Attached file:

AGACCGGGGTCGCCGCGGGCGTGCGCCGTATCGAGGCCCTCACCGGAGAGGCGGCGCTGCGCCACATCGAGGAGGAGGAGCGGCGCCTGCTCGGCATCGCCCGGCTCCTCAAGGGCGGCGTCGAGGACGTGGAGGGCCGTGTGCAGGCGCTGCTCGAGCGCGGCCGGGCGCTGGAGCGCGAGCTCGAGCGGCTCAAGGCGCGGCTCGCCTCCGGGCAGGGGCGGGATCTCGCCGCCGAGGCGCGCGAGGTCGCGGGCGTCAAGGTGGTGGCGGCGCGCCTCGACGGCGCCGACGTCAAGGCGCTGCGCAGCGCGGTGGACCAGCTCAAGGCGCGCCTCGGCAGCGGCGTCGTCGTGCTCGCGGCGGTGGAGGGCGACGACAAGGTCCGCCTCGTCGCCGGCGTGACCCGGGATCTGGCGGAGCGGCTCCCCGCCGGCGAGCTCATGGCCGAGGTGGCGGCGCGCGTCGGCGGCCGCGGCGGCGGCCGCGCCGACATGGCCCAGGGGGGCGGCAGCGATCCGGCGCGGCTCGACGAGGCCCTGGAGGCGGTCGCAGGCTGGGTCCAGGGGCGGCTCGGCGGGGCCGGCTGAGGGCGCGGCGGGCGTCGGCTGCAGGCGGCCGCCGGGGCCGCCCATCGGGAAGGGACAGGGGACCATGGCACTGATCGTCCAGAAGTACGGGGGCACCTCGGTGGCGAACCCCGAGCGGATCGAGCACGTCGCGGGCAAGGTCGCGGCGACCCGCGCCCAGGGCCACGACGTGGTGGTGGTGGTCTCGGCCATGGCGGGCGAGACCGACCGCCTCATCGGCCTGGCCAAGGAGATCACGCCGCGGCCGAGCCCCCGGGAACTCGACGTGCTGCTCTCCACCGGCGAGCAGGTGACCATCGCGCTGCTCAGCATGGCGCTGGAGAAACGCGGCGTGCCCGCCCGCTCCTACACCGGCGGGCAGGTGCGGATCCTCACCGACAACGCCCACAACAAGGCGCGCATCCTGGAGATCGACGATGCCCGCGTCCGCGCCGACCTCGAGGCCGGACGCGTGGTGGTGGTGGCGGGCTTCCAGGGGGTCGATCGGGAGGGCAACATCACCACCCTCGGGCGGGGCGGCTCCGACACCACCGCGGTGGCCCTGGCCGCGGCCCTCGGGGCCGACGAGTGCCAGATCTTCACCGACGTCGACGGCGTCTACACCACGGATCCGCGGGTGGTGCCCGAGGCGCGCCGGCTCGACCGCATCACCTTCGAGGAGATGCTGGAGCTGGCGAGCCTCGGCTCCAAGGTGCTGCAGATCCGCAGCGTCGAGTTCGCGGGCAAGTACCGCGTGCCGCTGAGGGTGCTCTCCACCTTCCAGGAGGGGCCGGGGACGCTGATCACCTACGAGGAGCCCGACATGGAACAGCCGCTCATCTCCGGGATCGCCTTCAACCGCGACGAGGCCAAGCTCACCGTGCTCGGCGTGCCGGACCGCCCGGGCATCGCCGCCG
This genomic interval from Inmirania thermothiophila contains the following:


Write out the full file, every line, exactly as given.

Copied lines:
AGACCGGGGTCGCCGCGGGCGTGCGCCGTATCGAGGCCCTCACCGGAGAGGCGGCGCTGCGCCACATCGAGGAGGAGGAGCGGCGCCTGCTCGGCATCGCCCGGCTCCTCAAGGGCGGCGTCGAGGACGTGGAGGGCCGTGTGCAGGCGCTGCTCGAGCGCGGCCGGGCGCTGGAGCGCGAGCTCGAGCGGCTCAAGGCGCGGCTCGCCTCCGGGCAGGGGCGGGATCTCGCCGCCGAGGCGCGCGAGGTCGCGGGCGTCAAGGTGGTGGCGGCGCGCCTCGACGGCGCCGACGTCAAGGCGCTGCGCAGCGCGGTGGACCAGCTCAAGGCGCGCCTCGGCAGCGGCGTCGTCGTGCTCGCGGCGGTGGAGGGCGACGACAAGGTCCGCCTCGTCGCCGGCGTGACCCGGGATCTGGCGGAGCGGCTCCCCGCCGGCGAGCTCATGGCCGAGGTGGCGGCGCGCGTCGGCGGCCGCGGCGGCGGCCGCGCCGACATGGCCCAGGGGGGCGGCAGCGATCCGGCGCGGCTCGACGAGGCCCTGGAGGCGGTCGCAGGCTGGGTCCAGGGGCGGCTCGGCGGGGCCGGCTGAGGGCGCGGCGGGCGTCGGCTGCAGGCGGCCGCCGGGGCCGCCCATCGGGAAGGGACAGGGGACCATGGCACTGATCGTCCAGAAGTACGGGGGCACCTCGGTGGCGAACCCCGAGCGGATCGAGCACGTCGCGGGCAAGGTCGCGGCGACCCGCGCCCAGGGCCACGACGTGGTGGTGGTGGTCTCGGCCATGGCGGGCGAGACCGACCGCCTCATCGGCCTGGCCAAGGAGATCACGCCGCGGCCGAGCCCCCGGGAACTCGACGTGCTGCTCTCCACCGGCGAGCAGGTGACCATCGCGCTGCTCAGCATGGCGCTGGAGAAACGCGGCGTGCCCGCCCGCTCCTACACCGGCGGGCAGGTGCGGATCCTCACCGACAACGCCCACAACAAGGCGCGCATCCTGGAGATCGACGATGCCCGCGTCCGCGCCGACCTCGAGGCCGGACGCGTGGTGGTGGTGGCGGGCTTCCAGGGGGTCGATCGGGAGGGCAACATCACCACCCTCGGGCGGGGCGGCTCCGACACCACCGCGGTGGCCCTGGCCGCGGCCCTCGGGGCCGACGAGTGCCAGATCTTCACCGACGTCGACGGCGTCTACACCACGGATCCGCGGGTGGTGCCCGAGGCGCGCCGGCTCGACCGCATCACCTTCGAGGAGATGCTGGAGCTGGCGAGCCTCGGCTCCAAGGTGCTGCAGATCCGCAGCGTCGAGTTCGCGGGCAAGTACCGCGTGCCGCTGAGGGTGCTCTCCACCTTCCAGGAGGGGCCGGGGACGCTGATCACCTACGAGGAGCCCGACATGGAACAGCCGCTCATCTCCGGGATCGCCTTCAACCGCGACGAGGCCAAGCTCACCGTGCTCGGCGTGCCGGACCGCCCGGGCATCGCCGCCG
This genomic interval from Inmirania thermothiophila contains the following: